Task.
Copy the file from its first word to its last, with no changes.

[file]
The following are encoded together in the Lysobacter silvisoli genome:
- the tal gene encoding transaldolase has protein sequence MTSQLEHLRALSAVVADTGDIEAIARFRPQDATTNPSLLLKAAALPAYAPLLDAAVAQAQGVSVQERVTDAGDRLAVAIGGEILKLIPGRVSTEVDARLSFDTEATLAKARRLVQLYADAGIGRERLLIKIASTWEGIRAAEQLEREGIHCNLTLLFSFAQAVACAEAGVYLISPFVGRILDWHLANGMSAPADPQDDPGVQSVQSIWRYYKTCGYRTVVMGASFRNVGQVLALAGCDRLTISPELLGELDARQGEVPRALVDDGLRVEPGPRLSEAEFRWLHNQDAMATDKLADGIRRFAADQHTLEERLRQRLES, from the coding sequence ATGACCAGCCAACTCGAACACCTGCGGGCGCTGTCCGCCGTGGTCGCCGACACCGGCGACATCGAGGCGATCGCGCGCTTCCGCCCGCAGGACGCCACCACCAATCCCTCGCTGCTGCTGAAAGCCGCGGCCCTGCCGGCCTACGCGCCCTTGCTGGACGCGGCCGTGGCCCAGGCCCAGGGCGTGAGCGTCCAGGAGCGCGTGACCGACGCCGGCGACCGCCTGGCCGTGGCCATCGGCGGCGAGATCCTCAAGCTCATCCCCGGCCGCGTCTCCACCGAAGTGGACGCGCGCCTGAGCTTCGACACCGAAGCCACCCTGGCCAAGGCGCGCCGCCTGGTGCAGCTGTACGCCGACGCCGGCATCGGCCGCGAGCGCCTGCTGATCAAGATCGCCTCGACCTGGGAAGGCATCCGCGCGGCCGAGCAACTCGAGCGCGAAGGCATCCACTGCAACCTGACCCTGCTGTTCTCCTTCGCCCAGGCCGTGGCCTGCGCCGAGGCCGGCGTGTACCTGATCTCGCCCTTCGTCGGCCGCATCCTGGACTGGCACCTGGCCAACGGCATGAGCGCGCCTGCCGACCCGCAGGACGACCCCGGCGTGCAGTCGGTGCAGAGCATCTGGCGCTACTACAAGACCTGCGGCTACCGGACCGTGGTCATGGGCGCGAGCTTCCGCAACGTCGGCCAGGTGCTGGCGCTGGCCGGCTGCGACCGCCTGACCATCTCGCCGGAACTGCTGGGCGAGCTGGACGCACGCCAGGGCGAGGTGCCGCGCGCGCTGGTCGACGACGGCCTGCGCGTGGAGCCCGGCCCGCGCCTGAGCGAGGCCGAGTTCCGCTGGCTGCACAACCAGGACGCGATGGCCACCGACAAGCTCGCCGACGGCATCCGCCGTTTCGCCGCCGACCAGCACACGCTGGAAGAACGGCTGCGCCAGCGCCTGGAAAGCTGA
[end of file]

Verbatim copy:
The following are encoded together in the Lysobacter silvisoli genome:
- the tal gene encoding transaldolase has protein sequence MTSQLEHLRALSAVVADTGDIEAIARFRPQDATTNPSLLLKAAALPAYAPLLDAAVAQAQGVSVQERVTDAGDRLAVAIGGEILKLIPGRVSTEVDARLSFDTEATLAKARRLVQLYADAGIGRERLLIKIASTWEGIRAAEQLEREGIHCNLTLLFSFAQAVACAEAGVYLISPFVGRILDWHLANGMSAPADPQDDPGVQSVQSIWRYYKTCGYRTVVMGASFRNVGQVLALAGCDRLTISPELLGELDARQGEVPRALVDDGLRVEPGPRLSEAEFRWLHNQDAMATDKLADGIRRFAADQHTLEERLRQRLES, from the coding sequence ATGACCAGCCAACTCGAACACCTGCGGGCGCTGTCCGCCGTGGTCGCCGACACCGGCGACATCGAGGCGATCGCGCGCTTCCGCCCGCAGGACGCCACCACCAATCCCTCGCTGCTGCTGAAAGCCGCGGCCCTGCCGGCCTACGCGCCCTTGCTGGACGCGGCCGTGGCCCAGGCCCAGGGCGTGAGCGTCCAGGAGCGCGTGACCGACGCCGGCGACCGCCTGGCCGTGGCCATCGGCGGCGAGATCCTCAAGCTCATCCCCGGCCGCGTCTCCACCGAAGTGGACGCGCGCCTGAGCTTCGACACCGAAGCCACCCTGGCCAAGGCGCGCCGCCTGGTGCAGCTGTACGCCGACGCCGGCATCGGCCGCGAGCGCCTGCTGATCAAGATCGCCTCGACCTGGGAAGGCATCCGCGCGGCCGAGCAACTCGAGCGCGAAGGCATCCACTGCAACCTGACCCTGCTGTTCTCCTTCGCCCAGGCCGTGGCCTGCGCCGAGGCCGGCGTGTACCTGATCTCGCCCTTCGTCGGCCGCATCCTGGACTGGCACCTGGCCAACGGCATGAGCGCGCCTGCCGACCCGCAGGACGACCCCGGCGTGCAGTCGGTGCAGAGCATCTGGCGCTACTACAAGACCTGCGGCTACCGGACCGTGGTCATGGGCGCGAGCTTCCGCAACGTCGGCCAGGTGCTGGCGCTGGCCGGCTGCGACCGCCTGACCATCTCGCCGGAACTGCTGGGCGAGCTGGACGCACGCCAGGGCGAGGTGCCGCGCGCGCTGGTCGACGACGGCCTGCGCGTGGAGCCCGGCCCGCGCCTGAGCGAGGCCGAGTTCCGCTGGCTGCACAACCAGGACGCGATGGCCACCGACAAGCTCGCCGACGGCATCCGCCGTTTCGCCGCCGACCAGCACACGCTGGAAGAACGGCTGCGCCAGCGCCTGGAAAGCTGA